Monday, May 19, 2008

Kiss Plastic Bags Goodbye, Redux

May 22, 2008 update to original post: My Flip & Tumbles arrived today. The colors are very pretty, but a heads up that they get crazy wrinkled by being stuffed into the little sock-ball storage pouch. The photos are a tad deceptive in this regard — be aware that the bags pictured may have been ironed or never stored in the little pouch.The original May 19th post follows.

an one ever have too many reusable bags? The Budget Ecoist (cool blog) has me intrigued by the Flip & Tumble bag (pictured at left and below; click for larger images). If I owned a car, I would be happy to use the green flat-bottomed Woodman’s bags (click here for neato photo) made from recycled soda bottles. Since I’m typically on foot or on the bus, my Baggus have been a good alternative (click here for their own groovy pix). They fold up flat into neat little fabric pouches, weigh nothing, and unfolded hold the same amount as a regular plastic grocery bag. Supermarket baggers didn’t initially love them, since the ripstop nylon (parachute material) can be slippery, but now that more people are bringing their own bags this is less an issue.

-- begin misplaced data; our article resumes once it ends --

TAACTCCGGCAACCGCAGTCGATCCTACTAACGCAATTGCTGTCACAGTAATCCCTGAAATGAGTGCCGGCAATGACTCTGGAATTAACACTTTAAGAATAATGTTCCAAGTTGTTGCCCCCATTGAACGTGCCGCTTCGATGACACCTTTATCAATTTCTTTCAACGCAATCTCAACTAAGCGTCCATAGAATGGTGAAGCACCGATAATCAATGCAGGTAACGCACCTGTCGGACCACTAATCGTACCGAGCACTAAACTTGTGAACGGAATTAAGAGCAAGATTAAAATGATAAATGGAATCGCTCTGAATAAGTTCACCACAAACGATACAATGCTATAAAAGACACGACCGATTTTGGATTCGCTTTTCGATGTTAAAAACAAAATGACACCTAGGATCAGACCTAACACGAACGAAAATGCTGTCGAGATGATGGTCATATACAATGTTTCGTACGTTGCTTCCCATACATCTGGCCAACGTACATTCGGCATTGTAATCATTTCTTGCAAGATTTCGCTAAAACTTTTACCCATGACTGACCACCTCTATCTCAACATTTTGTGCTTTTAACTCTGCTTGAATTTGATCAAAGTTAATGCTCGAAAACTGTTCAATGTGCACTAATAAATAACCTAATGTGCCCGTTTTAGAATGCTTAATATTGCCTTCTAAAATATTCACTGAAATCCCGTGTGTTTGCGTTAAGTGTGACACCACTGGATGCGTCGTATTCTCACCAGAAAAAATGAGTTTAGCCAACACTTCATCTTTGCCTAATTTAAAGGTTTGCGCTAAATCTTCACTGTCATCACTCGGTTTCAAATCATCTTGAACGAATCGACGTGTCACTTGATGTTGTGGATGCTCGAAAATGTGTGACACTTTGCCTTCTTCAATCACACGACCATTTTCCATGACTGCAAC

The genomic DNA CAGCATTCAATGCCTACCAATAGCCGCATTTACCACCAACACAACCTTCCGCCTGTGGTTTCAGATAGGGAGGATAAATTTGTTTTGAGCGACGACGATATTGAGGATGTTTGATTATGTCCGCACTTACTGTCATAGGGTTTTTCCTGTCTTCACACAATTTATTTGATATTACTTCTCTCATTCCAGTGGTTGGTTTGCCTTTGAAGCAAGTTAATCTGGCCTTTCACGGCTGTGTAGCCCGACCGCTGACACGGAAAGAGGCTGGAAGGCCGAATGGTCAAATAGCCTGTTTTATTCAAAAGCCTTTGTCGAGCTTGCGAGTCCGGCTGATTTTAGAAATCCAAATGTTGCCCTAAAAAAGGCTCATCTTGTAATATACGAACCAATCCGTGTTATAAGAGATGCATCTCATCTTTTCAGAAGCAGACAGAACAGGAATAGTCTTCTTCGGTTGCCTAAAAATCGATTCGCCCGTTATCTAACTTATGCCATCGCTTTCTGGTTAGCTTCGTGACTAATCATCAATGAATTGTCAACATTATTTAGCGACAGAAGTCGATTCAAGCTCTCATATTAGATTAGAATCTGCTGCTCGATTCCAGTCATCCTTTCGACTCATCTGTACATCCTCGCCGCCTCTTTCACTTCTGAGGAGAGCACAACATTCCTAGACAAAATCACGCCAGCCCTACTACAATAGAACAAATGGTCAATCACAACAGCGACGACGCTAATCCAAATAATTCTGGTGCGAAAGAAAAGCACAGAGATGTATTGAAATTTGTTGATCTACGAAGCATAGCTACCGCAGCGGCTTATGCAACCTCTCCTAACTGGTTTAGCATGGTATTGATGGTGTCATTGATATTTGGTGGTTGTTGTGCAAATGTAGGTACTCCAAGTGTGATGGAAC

And yet . . . the Flip & Tumble 24-7 bag has some advantages, too. It’s made of the same ripstop nylon as thinner ripstop nylon than the Baggus, but it has a long handle, so it can go over the shoulder — this is really a matter of preference since the shoulder strap might also make these more difficult to carry in each hand. I also like that the Flip & Tumble’s pouch is attached to the bag itself, so it can’t be lost, although the wadded up sock ball (from whence the name) isn’t as neat and tidy as the flat-fold little Baggu pouch. The Flip & Tumble is also more expensive at $12 (to Baggu’s $8 on their own web site and at Amazon).

In the interest of, um, blog research, I may have to buy a Flip & Tumble for a side-by-side comparison. (St. Vinny’s will get the second-place bag, so I’m not just mindlessly consuming.) The bottom line, though: there are a lot of bag options that are much spiffier and environmentally friendly than paper or plastic.

Today’s mitzvah: Have you made the switch to reusable bags? (Heck, if I can do it, anyone can!) Check out the bag options in the Daily Mitzvah archives — as well as cool options at your own favorite grocery. The environment will thank you, and you may get 5¢ to 10¢ a bag back to boot.

(Photo credits: Flip & Tumble

1 comment:

Jennifer R. said...

I like this!